March 3rd, 2010 | Interviews

keenan marshall keller

Stream: Big Freedia “Azz Everywhere”


New Orleans’s premier ‘Sissy Bounce’ rapper Big Freedia will be in L.A. tonight performing a style of dance and rap music rarely seen outside of the Deep South. For those who don’t know much about bounce, it’s a highly repetitive call-and-response style of rap originating from New Orleans block parties, and it’s been ruling the local street culture for the past fifteen years. Sissy bounce is its gender-bending counterpart and has become immensely popular in New Orleans, where people are historically more open-minded to queer and transgender acts. Calling out dance moves and getting the crowd involved is what it’s all about, and Big Freedia always delivers. Even the dance-squeamish people will shake it. This interview by John Henry.

Do you think bounce is finally getting out and getting the recognition it deserves after so many years down South?
Big Freedia: Yes—I’m very excited about that because we’ve been working so hard for so long and it’s time for the exposure. A lot of people love what we’re doing—they love our music. It’s party music. It makes you want to dance and have fun and you know, get into it! See what it’s all about.
What are you calling out during the call-and-response parts?
Big Freedia: We do repetitious things in a lot of our songs and then we do more lyrical songs where we express ourselves and say what we’re feeling, but it’s more of a chant. That’s what we represent—that’s what makes it different because we can say like ‘ring your booty’ a million times, but it’s just the way you change it and what you add to it—make the flavor and switch up and change and make it be different. The people give us inspiration for new songs and the dancers and the moves that they do, and then we make up something that we would call it. So we make the name up. That’s how it basically goes—that’s how it is. It started from the past generations when you know … if the girl would bend over, then that would be the ‘Bend Over!’ It’s very self-explanatory—like I have a little song coming out called ‘Slap the Wall,’ and basically the move in the song is they’ll be slapping the wall, slapping the floor, slapping their ass, slapping everything I tell them to slap. It’s all about what you see the people do. It inspires you to make different sounds and different names for the moves. I actually saw a female at one of my concerts and she was slapping the floor when she was dancing and I just started saying, ‘Slap the wall! Shake it like a dog! Slap the floor! Make your booty go! Slap your ass! Shake it real fast!’ and it became a hit.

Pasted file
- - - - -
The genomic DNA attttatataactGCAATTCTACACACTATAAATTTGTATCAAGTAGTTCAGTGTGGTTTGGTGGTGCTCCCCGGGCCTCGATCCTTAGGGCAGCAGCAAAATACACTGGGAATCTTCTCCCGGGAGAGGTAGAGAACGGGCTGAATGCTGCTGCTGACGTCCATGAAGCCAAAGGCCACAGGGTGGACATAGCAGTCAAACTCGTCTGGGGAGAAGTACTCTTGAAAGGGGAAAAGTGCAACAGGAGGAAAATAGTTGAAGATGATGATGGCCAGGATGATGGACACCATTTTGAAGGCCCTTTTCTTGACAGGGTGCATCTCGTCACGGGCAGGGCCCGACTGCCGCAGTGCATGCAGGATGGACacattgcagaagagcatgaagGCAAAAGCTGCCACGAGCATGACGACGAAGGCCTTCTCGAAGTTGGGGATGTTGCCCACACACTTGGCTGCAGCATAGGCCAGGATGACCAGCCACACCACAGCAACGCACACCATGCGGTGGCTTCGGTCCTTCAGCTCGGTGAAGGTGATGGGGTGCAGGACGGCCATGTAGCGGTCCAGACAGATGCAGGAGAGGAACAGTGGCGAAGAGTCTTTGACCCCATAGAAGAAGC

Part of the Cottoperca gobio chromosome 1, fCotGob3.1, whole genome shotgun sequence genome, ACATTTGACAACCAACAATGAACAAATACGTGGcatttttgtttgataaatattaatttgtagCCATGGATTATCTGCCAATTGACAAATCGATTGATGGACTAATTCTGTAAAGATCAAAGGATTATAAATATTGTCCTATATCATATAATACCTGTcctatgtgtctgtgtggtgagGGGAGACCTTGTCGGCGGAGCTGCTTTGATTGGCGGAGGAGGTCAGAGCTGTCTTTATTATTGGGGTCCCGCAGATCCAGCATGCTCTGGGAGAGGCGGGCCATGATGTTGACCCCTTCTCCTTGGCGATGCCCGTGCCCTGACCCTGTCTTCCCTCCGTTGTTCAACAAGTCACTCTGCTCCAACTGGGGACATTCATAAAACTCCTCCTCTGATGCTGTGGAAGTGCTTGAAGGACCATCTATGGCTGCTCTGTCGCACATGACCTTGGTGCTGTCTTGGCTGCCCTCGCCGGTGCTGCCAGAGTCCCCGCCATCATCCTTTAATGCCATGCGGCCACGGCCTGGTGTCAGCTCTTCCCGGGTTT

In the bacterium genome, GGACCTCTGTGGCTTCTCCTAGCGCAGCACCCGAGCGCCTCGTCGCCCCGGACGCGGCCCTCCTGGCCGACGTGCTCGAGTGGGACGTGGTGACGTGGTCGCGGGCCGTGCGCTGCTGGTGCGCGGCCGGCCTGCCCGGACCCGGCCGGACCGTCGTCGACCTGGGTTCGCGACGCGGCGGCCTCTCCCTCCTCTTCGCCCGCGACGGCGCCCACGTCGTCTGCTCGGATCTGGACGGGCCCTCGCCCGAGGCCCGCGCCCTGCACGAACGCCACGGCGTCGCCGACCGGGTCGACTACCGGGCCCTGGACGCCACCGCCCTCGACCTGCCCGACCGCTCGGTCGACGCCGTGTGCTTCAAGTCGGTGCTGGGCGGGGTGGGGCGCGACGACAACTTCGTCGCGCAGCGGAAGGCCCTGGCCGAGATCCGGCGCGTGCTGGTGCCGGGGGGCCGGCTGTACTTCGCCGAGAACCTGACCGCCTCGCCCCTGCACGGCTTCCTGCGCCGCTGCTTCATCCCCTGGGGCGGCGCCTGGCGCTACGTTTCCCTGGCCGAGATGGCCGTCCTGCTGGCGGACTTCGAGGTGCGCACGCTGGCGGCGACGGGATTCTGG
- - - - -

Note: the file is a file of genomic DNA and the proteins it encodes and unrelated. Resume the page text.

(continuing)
Is that what makes bounce such a great participatory form of music?
Big Freedia: Yeah—that’s how we do. Most of the time it happens like that because the person is actually doing the move in front of you, and that’s what inspires you to call the move or whatever. Then it inspires you to go to the studio and make a whole song about it, you know. It’s a freestyle, you know? Most of the time I’m just going right off the top of the mind from the reaction of the crowd and that’s what I love to do. Every time for whatever I say—I’m writing about what they did and where they’re going with it.
What music in New Orleans inspired you most?
Big Freedia: Some of the bounce artists that came way before me like Miss Tee and Cheeky Black and Partners N Crime and DJ Jubilee and DJ Jimi—all the old school bounce artists are what inspired me in my era when I came about. Then Katey Red—who was the first gay bounce artist down here in New Orleans—that really inspired me to take it to another level because she was a different kind of gay person that came out.
Is New Orleans more accepting of gay rappers than the rest of the country?
Big Freedia: I’m more comfortable at home—there’s mega-love here at home. I have no problems nowhere I go, but I haven’t had any problems with going out of town either. They’ve shown me just like I was at home, but in New Orleans definitely we have broken that spell. If there is a gay rapper and they’re trying to come up, they’re not going to have any problems because we’ve broken that trend definitely.
How did you end up on tour with Galactic?
Big Freedia: They got in touch with me because they heard about how my music pops through the city and stuff—they contacted me because they wanted to do a bounce record. Then they called me back and said they really liked the song I had and it was one of the best songs. Then they called me back and said they wanted to do a tour and would I like to go on tour? We actually performed on New Year’s at Tipitina’s together and it went really well and now they’re probably going to be my official band. I’ll be the first bounce artist to have a full band to do my songs live.
Are you bringing dancers on tour with you? You had quite a few when I saw you at Voodoo Fest.
Big Freedia: I had a really good time at the Voodoo Fest—it was fun. I’m gonna bring my DJ and I’m gonna bring my dancers as well … but we don’t know just yet because we’re trying to get the budget together. Between two and four. I have an album that I’ll be bringing out there with me—The Big Freedia Queen Diva album and I’ll be bringing also Big Freedia Hits Vol.1. And be looking for the new album that will be droppin’ called The Queen Diva Returns. So I have a lot of things coming out—we’ll be bringing our bounce music all over the world and trying to get it out there.